Introduce Your Kids to Photography
Written by: Tiffany Joyce
When I was very little – around six or seven years old (and yes, that is me in the photo above, but I was about three then) – we had a friend of the family who was a professional photographer. He had a very complete darkroom in his home, owned every piece of photographic gear imaginable, and was blessed with an infinite amount of patience when it came to fielding my questions. Since I showed such an interest in the entire photographic process, he’d let me sit in the dark room with him and watch him work. I distinctly remember the smell of the chemicals, the eeriness of the red light, and the maze of twine strung from the walls and ceiling, holding dripping proofs.
He gave me my very first camera (and my second, and my third, come to think of it). I don’t even know what kind it was; it was a film camera that you hold at waist level and look down into. It had a silver hatch that flipped open and closed at the top, to expose the viewfinder. He showed me how to load and unload the film, and how to take shots. I LOVED that thing and took it everywhere, taking hundreds of pictures of my childhood life. I would take my film back to our family friend and he would develop it himself. Frame after frame of questionably composed photos of my feet, my toys, my friends. As I said, he had infinite patience.
I wish I still had those photos today.
Anyway! It was reminiscing about my childhood exposure to photography (forgive the pun) that got me thinking about this article. Based on my own experiences, as a child and as a mother with a daughter interested in photography, I thought I would share some tips about how to introduce photography to your children.
If they demonstrate an active interest in photography, encourage it! Digital cameras can be remarkably inexpensive, especially many point-and-shoot models. It’s not necessary (as much as they might think it is) to get them a top-of-the-line model, especially in the beginning. Even better, if you have an older model of your own just sitting around the house gathering dust, give them that one to experiment with!
Customize the complexity of instruction with their level of interest and their age. Start with the basics – how to hold a camera, how to keep fingers out of the shot, how to keep the camera straight and level, and how to focus. If your kid is anything like mine were, they couldn’t wait to just get started! As the child progresses, or in order to maintain the attention and interest of an older child, you can start talking about depth of field, composition, light, and other more advanced aspects of photography.
Let them play. The best teacher in the world can’t replicate the experiences gained by good old fashioned trial and error. So, give them a few pointers, then let them shoot away. Get excited with them! Even play with them; it’s easy to see the world with fresh eyes, when you’re on a photo-shoot with a child as your compatriot. Plan an outing with your child during which you each take photos with your individual cameras. It’s so interesting to see the different perspectives that come from a shared experience, and it makes for an excellent memory to look back upon when your child is grown.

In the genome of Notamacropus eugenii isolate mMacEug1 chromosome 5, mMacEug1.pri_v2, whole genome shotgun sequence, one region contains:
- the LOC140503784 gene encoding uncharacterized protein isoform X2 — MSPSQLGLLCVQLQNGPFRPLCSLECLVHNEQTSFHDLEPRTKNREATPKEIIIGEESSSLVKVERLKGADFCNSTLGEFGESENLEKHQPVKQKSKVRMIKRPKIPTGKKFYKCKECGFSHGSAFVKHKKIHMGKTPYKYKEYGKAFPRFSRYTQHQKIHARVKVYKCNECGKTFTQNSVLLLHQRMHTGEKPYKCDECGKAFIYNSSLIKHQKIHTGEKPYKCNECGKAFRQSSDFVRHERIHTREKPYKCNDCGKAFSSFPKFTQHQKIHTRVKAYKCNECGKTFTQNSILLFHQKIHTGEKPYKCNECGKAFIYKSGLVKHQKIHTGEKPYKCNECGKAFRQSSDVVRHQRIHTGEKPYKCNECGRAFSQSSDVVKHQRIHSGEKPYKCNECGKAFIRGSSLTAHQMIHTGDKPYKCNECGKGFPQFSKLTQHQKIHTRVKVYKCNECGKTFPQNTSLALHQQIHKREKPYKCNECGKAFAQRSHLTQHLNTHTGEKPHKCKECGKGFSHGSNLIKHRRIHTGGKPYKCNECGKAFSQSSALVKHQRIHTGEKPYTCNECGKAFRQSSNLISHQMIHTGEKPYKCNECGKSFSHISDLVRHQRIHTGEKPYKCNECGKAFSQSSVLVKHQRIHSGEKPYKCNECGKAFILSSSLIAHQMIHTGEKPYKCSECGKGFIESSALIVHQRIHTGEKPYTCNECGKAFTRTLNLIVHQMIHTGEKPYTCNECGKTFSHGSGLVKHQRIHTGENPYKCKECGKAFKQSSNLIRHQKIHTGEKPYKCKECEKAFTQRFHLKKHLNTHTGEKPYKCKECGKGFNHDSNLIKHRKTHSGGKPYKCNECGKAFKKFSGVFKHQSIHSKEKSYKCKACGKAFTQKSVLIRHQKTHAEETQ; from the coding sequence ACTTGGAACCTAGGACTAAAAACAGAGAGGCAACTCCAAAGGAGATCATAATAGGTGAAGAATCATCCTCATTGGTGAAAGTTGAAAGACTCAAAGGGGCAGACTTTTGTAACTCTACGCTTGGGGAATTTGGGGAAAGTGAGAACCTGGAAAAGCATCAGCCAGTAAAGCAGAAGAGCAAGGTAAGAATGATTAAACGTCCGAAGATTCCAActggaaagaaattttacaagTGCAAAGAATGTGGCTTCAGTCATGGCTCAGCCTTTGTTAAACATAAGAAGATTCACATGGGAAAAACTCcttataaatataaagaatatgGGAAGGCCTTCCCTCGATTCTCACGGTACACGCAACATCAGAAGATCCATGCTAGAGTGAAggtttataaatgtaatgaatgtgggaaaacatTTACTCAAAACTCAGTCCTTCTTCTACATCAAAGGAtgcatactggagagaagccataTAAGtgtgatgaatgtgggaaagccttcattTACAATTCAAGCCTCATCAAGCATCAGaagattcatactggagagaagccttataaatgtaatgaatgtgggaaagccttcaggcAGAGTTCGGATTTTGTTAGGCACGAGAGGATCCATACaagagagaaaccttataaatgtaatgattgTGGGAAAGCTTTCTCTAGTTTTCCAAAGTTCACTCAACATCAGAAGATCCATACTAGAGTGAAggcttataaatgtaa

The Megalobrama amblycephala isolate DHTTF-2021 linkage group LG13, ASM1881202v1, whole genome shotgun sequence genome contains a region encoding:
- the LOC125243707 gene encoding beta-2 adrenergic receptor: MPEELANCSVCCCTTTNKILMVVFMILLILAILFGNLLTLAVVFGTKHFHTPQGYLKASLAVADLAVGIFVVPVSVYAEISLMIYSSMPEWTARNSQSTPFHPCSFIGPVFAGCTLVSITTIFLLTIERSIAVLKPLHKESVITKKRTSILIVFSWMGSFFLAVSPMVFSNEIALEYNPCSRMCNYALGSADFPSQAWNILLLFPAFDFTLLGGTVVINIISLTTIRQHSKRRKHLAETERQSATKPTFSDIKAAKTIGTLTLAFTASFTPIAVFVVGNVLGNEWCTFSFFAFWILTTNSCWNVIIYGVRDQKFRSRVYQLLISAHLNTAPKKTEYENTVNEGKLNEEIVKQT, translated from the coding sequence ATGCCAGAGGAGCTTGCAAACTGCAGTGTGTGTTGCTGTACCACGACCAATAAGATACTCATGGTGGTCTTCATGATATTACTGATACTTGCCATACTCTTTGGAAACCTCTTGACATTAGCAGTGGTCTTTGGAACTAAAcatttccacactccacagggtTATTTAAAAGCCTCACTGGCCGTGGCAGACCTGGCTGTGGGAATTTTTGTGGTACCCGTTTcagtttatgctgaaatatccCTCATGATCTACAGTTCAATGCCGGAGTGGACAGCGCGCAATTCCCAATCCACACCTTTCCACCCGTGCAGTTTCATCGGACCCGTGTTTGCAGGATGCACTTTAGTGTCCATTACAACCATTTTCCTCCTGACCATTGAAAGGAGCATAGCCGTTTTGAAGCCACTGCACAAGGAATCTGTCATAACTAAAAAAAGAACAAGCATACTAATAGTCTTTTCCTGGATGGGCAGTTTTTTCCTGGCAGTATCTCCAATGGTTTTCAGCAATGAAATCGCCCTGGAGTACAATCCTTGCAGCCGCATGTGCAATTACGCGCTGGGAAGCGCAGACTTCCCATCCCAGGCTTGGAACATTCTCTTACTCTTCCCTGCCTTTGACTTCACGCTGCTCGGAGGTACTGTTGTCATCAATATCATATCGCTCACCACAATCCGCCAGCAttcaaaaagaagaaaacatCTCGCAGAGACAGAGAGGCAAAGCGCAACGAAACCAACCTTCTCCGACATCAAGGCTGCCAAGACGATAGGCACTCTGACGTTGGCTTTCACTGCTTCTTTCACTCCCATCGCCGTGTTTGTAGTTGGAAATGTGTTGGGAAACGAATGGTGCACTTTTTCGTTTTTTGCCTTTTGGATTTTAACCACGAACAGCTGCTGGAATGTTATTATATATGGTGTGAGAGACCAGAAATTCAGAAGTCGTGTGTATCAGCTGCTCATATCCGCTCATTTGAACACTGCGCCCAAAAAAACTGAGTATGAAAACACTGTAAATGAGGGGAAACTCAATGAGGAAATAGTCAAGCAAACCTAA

Review their pictures with them. Some of my fondest memories are those I share with my daughter, going to the 1-hour developing place to pick up her latest roll of film. We’d sit in the car in the parking lot and tear into the envelope right away. She’d celebrate the “good” shots and mourn the “bad” shots, and we’d get a good laugh out of the experience. When you review your child’s photographs, emphasize the positive aspects of the “good” shots, and offer gentle guidance with the “not-so-good” shots. Talk about what your child might do differently next time in order to improve the shot.
Showcase their work. Have your child choose the shots that he or she is the most proud of. Print them out and put them up on the refrigerator. Even better, make a photo project out of it – create a collage, or a calendar, or frame a selection of prints to put up in the living room (we still have several of my daughter’s photos from her high school photography class framed and hanging here and there around the house). Help them create photographic gifts for Mother’s Day, Father’s Day, birthdays, or Christmas. Great encouragement is gained by being able to physically hold the the product of their creativity in their hands.
Introducing your kids to photography is a great way to bond together over shared experiences and interests. Have you introduced a child in your life to the world of photography? What did you do to encourage them? Feel free to tell us about your experiences in the comments!
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